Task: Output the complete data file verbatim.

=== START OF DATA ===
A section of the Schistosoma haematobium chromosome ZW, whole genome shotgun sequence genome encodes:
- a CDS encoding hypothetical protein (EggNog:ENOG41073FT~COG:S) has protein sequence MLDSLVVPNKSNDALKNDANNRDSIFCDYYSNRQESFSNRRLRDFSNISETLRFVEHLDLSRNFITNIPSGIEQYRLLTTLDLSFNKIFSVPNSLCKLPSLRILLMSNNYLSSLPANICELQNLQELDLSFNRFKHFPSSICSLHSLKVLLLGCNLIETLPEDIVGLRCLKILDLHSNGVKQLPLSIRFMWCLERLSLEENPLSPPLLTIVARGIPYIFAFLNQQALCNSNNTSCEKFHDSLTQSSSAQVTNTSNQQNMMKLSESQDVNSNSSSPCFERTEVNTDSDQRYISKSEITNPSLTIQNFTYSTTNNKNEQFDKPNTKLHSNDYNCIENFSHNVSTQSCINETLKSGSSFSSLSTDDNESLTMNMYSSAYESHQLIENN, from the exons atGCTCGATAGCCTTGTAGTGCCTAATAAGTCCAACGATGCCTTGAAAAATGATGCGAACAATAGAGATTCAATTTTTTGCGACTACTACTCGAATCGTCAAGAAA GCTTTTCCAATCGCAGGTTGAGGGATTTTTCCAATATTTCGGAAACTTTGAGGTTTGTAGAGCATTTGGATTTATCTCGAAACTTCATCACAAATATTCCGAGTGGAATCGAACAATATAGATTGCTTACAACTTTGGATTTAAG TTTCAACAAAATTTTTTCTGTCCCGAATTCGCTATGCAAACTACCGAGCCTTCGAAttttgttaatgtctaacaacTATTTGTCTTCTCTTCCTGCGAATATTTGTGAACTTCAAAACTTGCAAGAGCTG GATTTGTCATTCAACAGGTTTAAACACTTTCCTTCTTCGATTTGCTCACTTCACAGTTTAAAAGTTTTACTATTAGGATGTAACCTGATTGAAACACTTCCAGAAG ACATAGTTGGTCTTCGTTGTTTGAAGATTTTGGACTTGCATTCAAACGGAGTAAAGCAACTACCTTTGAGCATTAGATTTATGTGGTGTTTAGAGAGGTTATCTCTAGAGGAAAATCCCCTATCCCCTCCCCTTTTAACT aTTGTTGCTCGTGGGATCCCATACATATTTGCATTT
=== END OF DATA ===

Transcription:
A section of the Schistosoma haematobium chromosome ZW, whole genome shotgun sequence genome encodes:
- a CDS encoding hypothetical protein (EggNog:ENOG41073FT~COG:S) has protein sequence MLDSLVVPNKSNDALKNDANNRDSIFCDYYSNRQESFSNRRLRDFSNISETLRFVEHLDLSRNFITNIPSGIEQYRLLTTLDLSFNKIFSVPNSLCKLPSLRILLMSNNYLSSLPANICELQNLQELDLSFNRFKHFPSSICSLHSLKVLLLGCNLIETLPEDIVGLRCLKILDLHSNGVKQLPLSIRFMWCLERLSLEENPLSPPLLTIVARGIPYIFAFLNQQALCNSNNTSCEKFHDSLTQSSSAQVTNTSNQQNMMKLSESQDVNSNSSSPCFERTEVNTDSDQRYISKSEITNPSLTIQNFTYSTTNNKNEQFDKPNTKLHSNDYNCIENFSHNVSTQSCINETLKSGSSFSSLSTDDNESLTMNMYSSAYESHQLIENN, from the exons atGCTCGATAGCCTTGTAGTGCCTAATAAGTCCAACGATGCCTTGAAAAATGATGCGAACAATAGAGATTCAATTTTTTGCGACTACTACTCGAATCGTCAAGAAA GCTTTTCCAATCGCAGGTTGAGGGATTTTTCCAATATTTCGGAAACTTTGAGGTTTGTAGAGCATTTGGATTTATCTCGAAACTTCATCACAAATATTCCGAGTGGAATCGAACAATATAGATTGCTTACAACTTTGGATTTAAG TTTCAACAAAATTTTTTCTGTCCCGAATTCGCTATGCAAACTACCGAGCCTTCGAAttttgttaatgtctaacaacTATTTGTCTTCTCTTCCTGCGAATATTTGTGAACTTCAAAACTTGCAAGAGCTG GATTTGTCATTCAACAGGTTTAAACACTTTCCTTCTTCGATTTGCTCACTTCACAGTTTAAAAGTTTTACTATTAGGATGTAACCTGATTGAAACACTTCCAGAAG ACATAGTTGGTCTTCGTTGTTTGAAGATTTTGGACTTGCATTCAAACGGAGTAAAGCAACTACCTTTGAGCATTAGATTTATGTGGTGTTTAGAGAGGTTATCTCTAGAGGAAAATCCCCTATCCCCTCCCCTTTTAACT aTTGTTGCTCGTGGGATCCCATACATATTTGCATTT